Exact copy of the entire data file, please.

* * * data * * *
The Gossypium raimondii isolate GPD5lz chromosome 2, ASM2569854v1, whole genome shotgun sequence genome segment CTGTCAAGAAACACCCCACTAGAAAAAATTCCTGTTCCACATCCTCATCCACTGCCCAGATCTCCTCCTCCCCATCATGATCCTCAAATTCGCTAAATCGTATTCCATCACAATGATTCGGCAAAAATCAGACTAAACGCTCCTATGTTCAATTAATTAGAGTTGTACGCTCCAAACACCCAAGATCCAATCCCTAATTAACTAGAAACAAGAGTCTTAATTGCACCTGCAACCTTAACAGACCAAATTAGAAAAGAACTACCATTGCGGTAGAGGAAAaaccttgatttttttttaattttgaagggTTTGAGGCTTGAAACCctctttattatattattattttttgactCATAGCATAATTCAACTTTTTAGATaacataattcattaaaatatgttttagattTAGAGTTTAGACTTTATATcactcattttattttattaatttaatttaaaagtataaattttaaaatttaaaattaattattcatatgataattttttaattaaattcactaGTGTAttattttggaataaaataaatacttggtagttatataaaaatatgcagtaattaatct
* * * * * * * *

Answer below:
The Gossypium raimondii isolate GPD5lz chromosome 2, ASM2569854v1, whole genome shotgun sequence genome segment CTGTCAAGAAACACCCCACTAGAAAAAATTCCTGTTCCACATCCTCATCCACTGCCCAGATCTCCTCCTCCCCATCATGATCCTCAAATTCGCTAAATCGTATTCCATCACAATGATTCGGCAAAAATCAGACTAAACGCTCCTATGTTCAATTAATTAGAGTTGTACGCTCCAAACACCCAAGATCCAATCCCTAATTAACTAGAAACAAGAGTCTTAATTGCACCTGCAACCTTAACAGACCAAATTAGAAAAGAACTACCATTGCGGTAGAGGAAAaaccttgatttttttttaattttgaagggTTTGAGGCTTGAAACCctctttattatattattattttttgactCATAGCATAATTCAACTTTTTAGATaacataattcattaaaatatgttttagattTAGAGTTTAGACTTTATATcactcattttattttattaatttaatttaaaagtataaattttaaaatttaaaattaattattcatatgataattttttaattaaattcactaGTGTAttattttggaataaaataaatacttggtagttatataaaaatatgcagtaattaatct